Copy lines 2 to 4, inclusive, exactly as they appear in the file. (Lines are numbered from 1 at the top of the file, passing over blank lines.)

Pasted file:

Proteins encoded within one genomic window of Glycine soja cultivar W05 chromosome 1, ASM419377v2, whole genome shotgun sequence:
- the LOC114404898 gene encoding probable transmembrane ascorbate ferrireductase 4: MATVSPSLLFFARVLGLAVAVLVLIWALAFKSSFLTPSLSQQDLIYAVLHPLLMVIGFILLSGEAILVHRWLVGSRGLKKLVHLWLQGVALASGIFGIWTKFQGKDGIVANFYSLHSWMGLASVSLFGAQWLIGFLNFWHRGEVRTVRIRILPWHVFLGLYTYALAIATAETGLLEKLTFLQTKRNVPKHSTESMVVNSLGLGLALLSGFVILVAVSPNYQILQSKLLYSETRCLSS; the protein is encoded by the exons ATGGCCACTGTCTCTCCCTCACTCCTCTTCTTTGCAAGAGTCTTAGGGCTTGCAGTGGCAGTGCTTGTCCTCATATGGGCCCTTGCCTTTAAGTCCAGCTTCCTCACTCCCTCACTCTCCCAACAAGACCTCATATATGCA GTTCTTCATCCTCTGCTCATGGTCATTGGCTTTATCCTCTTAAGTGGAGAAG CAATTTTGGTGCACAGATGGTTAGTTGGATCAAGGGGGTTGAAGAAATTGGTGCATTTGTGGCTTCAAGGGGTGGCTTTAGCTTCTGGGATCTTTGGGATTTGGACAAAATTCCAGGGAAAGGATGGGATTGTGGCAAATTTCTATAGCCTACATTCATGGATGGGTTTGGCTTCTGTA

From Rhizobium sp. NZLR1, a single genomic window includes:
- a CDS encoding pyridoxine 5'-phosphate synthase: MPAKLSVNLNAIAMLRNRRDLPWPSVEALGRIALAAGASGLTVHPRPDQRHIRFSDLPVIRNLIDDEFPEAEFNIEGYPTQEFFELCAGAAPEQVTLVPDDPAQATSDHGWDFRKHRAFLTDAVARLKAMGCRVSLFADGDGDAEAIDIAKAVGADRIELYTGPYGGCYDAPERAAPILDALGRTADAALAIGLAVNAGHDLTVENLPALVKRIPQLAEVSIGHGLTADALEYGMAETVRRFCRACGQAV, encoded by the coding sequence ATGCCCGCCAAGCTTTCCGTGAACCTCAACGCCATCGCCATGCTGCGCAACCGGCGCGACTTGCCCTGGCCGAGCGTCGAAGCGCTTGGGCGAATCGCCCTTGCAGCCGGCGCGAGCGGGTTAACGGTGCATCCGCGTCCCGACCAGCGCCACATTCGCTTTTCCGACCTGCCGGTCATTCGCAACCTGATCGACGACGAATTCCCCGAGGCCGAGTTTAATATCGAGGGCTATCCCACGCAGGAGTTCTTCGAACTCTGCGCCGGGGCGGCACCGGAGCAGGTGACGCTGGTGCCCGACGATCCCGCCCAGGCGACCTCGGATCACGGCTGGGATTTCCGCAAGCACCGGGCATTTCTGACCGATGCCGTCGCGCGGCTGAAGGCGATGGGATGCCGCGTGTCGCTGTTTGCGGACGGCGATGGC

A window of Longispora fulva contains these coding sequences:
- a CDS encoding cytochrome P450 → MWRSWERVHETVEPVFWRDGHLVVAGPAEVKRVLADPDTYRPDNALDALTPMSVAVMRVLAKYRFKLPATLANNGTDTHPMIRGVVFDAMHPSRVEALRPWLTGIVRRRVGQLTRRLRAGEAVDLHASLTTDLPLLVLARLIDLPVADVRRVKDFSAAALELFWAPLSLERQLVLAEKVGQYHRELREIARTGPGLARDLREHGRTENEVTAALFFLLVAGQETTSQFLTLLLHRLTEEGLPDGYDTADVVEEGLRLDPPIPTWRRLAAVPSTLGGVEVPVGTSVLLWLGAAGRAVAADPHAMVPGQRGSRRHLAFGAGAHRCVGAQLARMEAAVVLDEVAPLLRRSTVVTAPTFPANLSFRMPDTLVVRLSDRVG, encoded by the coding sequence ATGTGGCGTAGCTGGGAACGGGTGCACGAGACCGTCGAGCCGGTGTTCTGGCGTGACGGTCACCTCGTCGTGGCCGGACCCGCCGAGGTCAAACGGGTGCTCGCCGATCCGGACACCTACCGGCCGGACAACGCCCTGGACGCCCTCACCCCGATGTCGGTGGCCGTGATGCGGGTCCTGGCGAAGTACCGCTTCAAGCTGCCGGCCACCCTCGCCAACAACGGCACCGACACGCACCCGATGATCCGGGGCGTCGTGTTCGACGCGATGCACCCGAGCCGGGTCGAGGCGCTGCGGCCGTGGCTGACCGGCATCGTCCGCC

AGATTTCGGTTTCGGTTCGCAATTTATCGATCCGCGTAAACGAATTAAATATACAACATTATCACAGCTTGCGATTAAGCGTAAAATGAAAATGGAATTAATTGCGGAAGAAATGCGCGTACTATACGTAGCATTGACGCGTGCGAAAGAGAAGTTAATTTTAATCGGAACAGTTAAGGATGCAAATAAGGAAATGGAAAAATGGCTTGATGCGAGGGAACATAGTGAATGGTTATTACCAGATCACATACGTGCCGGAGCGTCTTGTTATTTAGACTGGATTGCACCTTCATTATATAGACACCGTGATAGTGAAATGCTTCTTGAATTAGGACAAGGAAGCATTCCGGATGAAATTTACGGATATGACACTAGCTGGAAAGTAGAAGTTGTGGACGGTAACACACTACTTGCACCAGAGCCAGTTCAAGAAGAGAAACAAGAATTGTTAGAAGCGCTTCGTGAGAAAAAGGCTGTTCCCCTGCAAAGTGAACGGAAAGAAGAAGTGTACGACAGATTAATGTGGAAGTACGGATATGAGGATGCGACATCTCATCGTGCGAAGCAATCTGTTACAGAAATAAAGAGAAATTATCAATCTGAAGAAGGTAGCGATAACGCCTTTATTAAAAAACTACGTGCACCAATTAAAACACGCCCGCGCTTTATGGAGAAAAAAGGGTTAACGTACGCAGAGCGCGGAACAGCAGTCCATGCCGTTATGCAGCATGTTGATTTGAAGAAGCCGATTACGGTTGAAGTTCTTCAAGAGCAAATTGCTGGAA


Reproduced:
- the LOC114404898 gene encoding probable transmembrane ascorbate ferrireductase 4: MATVSPSLLFFARVLGLAVAVLVLIWALAFKSSFLTPSLSQQDLIYAVLHPLLMVIGFILLSGEAILVHRWLVGSRGLKKLVHLWLQGVALASGIFGIWTKFQGKDGIVANFYSLHSWMGLASVSLFGAQWLIGFLNFWHRGEVRTVRIRILPWHVFLGLYTYALAIATAETGLLEKLTFLQTKRNVPKHSTESMVVNSLGLGLALLSGFVILVAVSPNYQILQSKLLYSETRCLSS; the protein is encoded by the exons ATGGCCACTGTCTCTCCCTCACTCCTCTTCTTTGCAAGAGTCTTAGGGCTTGCAGTGGCAGTGCTTGTCCTCATATGGGCCCTTGCCTTTAAGTCCAGCTTCCTCACTCCCTCACTCTCCCAACAAGACCTCATATATGCA GTTCTTCATCCTCTGCTCATGGTCATTGGCTTTATCCTCTTAAGTGGAGAAG CAATTTTGGTGCACAGATGGTTAGTTGGATCAAGGGGGTTGAAGAAATTGGTGCATTTGTGGCTTCAAGGGGTGGCTTTAGCTTCTGGGATCTTTGGGATTTGGACAAAATTCCAGGGAAAGGATGGGATTGTGGCAAATTTCTATAGCCTACATTCATGGATGGGTTTGGCTTCTGTA

From Rhizobium sp. NZLR1, a single genomic window includes:
- a CDS encoding pyridoxine 5'-phosphate synthase: MPAKLSVNLNAIAMLRNRRDLPWPSVEALGRIALAAGASGLTVHPRPDQRHIRFSDLPVIRNLIDDEFPEAEFNIEGYPTQEFFELCAGAAPEQVTLVPDDPAQATSDHGWDFRKHRAFLTDAVARLKAMGCRVSLFADGDGDAEAIDIAKAVGADRIELYTGPYGGCYDAPERAAPILDALGRTADAALAIGLAVNAGHDLTVENLPALVKRIPQLAEVSIGHGLTADALEYGMAETVRRFCRACGQAV, encoded by the coding sequence ATGCCCGCCAAGCTTTCCGTGAACCTCAACGCCATCGCCATGCTGCGCAACCGGCGCGACTTGCCCTGGCCGAGCGTCGAAGCGCTTGGGCGAATCGCCCTTGCAGCCGGCGCGAGCGGGTTAACGGTGCATCCGCGTCCCGACCAGCGCCACATTCGCTTTTCCGACCTGCCGGTCATTCGCAACCTGATCGACGACGAATTCCCCGAGGCCGAGTTTAATATCGAGGGCTATCCCACGCAGGAGTTCTTCGAACTCTGCGCCGGGGCGGCACCGGAGCAGGTGACGCTGGTGCCCGACGATCCCGCCCAGGCGACCTCGGATCACGGCTGGGATTTCCGCAAGCACCGGGCATTTCTGACCGATGCCGTCGCGCGGCTGAAGGCGATGGGATGCCGCGTGTCGCTGTTTGCGGACGGCGATGGC